By Anusha Ondaatjie
Dec. 30 (Bloomberg) — Sri Lanka’s stocks, Asia’s best- performing in 2009, may extend gains as the end of a 26-year civil war and low interest rates help boost economic growth, the island’s biggest fund manager said.
The Colombo All-Share Index, which rose to an intraday record of 3,378.43 today, may climb to 3,500 in two months, said Bimanee Meepagala, an analyst at Eagle NDB Fund Management Co., the nation’s biggest non-state fund. The gauge has jumped 128 percent this year, the world’s second-best gainer after Russia.
“The market was re-rated on post-war optimism,” said Meepagala, who manages the equivalent of $236 million. “Strong economic growth and corporate earnings will help the market continue its upward momentum.”
Sri Lanka’s $41 billion economy is expected to grow as much as 6 percent next year from an estimated 3.5 percent expansion in 2009, the central bank said in October. President Mahinda Rajapaksa quashed an uprising by Tamil separatists in May and the island has drawn the interest from investors including Templeton Asset Management Ltd.’s Mark Mobius and Jim Rogers, author of books including “Adventure Capitalist.”
The central bank has cut lending rates five times this year to a five-year low as inflation plunged from a record high in June 2008. Rajapaksa has called a presidential election for Jan. 26, two years before his mandate expires, as he seeks to capitalize on the end of the war with the Liberation Tigers of Tamil Eelam in May.
Gross domestic product expanded 4.2 percent in the third quarter from a year earlier, the fastest pace in 2009, after gaining 2.1 percent in the three months to June 30, the statistics department said Dec. 18. Sri Lanka’s exports in October declined 4.9 percent, the least this year, as orders increased for the South Asian island’s tea and rubber. Tourist arrivals in Sri Lanka have increased since June.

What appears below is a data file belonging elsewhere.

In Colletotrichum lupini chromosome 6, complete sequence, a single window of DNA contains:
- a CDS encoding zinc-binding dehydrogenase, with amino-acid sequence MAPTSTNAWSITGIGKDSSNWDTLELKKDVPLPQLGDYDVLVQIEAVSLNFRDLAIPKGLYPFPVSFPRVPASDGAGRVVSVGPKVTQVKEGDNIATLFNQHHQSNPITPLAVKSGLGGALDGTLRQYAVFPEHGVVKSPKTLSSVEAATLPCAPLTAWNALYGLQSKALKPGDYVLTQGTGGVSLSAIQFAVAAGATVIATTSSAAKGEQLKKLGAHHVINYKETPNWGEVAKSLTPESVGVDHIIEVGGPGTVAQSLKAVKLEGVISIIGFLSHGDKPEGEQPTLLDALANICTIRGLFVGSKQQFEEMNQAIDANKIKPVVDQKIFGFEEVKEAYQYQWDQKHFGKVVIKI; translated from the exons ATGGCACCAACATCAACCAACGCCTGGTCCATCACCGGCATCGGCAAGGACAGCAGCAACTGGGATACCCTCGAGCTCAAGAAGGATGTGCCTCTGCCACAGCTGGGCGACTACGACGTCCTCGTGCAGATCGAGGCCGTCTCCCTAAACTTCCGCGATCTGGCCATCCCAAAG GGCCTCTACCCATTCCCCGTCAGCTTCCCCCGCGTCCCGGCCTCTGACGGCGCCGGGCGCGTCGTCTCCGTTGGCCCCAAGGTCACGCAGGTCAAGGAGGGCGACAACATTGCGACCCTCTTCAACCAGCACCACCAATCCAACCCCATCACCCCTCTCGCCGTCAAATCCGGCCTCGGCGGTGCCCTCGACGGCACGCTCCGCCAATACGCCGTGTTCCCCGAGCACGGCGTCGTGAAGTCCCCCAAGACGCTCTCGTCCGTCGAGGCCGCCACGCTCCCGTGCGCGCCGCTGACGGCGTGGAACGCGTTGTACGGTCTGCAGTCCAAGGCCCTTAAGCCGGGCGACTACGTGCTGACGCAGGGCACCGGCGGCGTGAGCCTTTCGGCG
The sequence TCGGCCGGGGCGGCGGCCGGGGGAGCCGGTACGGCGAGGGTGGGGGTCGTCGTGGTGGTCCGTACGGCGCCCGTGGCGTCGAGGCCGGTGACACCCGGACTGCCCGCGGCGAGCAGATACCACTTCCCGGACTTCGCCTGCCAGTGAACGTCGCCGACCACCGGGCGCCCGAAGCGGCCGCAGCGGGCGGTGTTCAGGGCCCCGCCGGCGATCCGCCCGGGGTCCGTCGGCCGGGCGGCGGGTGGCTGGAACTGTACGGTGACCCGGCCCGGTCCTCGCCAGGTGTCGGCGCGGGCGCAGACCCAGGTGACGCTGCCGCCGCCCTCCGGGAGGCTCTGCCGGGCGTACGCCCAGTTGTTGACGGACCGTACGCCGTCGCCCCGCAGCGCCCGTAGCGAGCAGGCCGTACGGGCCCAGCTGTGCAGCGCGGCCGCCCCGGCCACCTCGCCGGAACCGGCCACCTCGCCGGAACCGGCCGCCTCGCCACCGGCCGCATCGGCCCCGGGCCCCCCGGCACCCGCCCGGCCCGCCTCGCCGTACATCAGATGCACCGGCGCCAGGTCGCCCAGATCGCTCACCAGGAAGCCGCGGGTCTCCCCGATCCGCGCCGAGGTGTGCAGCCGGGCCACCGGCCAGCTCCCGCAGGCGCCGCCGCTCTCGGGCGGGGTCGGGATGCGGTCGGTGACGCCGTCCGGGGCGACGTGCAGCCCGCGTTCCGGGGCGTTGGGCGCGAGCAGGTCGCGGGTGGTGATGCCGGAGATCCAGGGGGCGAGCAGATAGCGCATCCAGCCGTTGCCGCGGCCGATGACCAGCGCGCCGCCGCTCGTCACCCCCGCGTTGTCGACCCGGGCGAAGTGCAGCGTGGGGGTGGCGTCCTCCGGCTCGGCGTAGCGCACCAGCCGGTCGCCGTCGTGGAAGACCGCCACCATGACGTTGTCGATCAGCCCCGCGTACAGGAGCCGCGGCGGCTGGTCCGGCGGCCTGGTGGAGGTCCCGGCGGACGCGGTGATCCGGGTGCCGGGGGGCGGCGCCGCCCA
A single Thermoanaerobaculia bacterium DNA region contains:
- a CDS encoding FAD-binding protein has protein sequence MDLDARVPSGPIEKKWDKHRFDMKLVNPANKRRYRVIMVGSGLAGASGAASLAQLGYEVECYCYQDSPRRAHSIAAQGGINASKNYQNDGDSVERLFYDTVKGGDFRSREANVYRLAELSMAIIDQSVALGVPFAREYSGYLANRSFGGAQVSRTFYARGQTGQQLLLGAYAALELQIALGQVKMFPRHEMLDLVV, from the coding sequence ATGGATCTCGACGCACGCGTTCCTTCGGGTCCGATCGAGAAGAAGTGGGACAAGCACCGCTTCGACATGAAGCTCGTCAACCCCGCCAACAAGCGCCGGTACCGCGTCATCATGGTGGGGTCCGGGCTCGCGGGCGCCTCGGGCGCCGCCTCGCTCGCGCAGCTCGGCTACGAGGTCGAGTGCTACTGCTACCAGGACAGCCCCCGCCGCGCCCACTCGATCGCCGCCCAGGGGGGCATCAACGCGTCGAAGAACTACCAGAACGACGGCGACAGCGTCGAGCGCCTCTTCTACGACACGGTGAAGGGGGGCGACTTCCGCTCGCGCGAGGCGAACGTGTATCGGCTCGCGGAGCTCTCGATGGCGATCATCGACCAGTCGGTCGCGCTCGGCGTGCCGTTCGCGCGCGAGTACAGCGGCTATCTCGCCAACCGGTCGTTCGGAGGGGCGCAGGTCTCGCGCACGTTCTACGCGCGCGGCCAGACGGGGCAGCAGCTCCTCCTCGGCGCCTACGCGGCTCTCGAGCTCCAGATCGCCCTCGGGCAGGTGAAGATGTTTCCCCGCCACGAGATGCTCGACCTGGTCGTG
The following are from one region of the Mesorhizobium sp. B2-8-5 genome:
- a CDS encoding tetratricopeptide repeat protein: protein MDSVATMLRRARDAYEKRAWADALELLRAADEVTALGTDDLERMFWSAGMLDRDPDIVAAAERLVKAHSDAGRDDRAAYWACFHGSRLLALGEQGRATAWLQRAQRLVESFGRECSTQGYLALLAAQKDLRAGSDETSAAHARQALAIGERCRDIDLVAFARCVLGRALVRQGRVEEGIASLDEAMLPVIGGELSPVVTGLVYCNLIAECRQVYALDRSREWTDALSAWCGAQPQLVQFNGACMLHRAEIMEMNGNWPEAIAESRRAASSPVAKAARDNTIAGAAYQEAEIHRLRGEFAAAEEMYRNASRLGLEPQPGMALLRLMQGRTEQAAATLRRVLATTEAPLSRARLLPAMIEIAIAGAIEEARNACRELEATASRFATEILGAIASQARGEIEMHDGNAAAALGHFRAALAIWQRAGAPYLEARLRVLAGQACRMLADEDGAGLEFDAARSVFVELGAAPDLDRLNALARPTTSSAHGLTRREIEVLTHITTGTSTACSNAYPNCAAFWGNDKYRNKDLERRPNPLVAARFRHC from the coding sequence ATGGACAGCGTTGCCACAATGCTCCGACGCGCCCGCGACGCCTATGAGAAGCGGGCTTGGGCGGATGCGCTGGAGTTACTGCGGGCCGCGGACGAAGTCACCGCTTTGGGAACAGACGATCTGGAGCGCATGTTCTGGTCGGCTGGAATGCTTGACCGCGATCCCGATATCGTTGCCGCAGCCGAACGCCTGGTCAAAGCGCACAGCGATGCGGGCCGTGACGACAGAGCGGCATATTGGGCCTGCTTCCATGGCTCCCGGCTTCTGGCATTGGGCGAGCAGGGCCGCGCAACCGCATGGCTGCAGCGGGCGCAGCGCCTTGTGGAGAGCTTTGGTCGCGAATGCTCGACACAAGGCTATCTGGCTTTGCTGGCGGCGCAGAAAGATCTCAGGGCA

“There are still some big macroeconomic challenges but what we’ve seen at the end of the civil war was a fundamental shift in the circumstances,” said Peter Taylor, a fund manager at Aberdeen Asset Management Ltd. in Singapore, which overseas about $25 billion in Asian assets. “We still find some good value in the banking sector.”
Aberdeen holds shares of Commercial Bank of Ceylon Plc , the country’s biggest non-state lender, and John Keells Holdings Plc, the hotel and tea plantation owner that has the largest weighting on the benchmark index.
Selling by Raj Rajaratnam, the billionaire Galleon Group LLC founder accused of insider trading, won’t cause an “overhang” on the Colombo Stock Exchange “as there are plenty of buyers in the market,” Eagle NDB’s Meepagala said.
Mobius, chairman of Templeton Asset, said last month he’s seeking private equity or strategic investments in Sri Lanka after the end of the war. Rogers also said in August the nation’s stocks may offer better returns as the government may spend more on infrastructure and agriculture.
The International Monetary Fund, which granted Sri Lanka a $2.6 billion loan in July, expects the island’s economic growth and credit demand to pick up from this year.
John Keells Holdings, also Sri Lanka’s biggest diversified company, and Aitken Spence Plc, the island’s largest operator of resorts, are also likely to post gains in earnings next year, Meepagala said.
As seen on BusinessWeek.com | Bloomberg on 30 December 2009
Media Release – 30 December 2009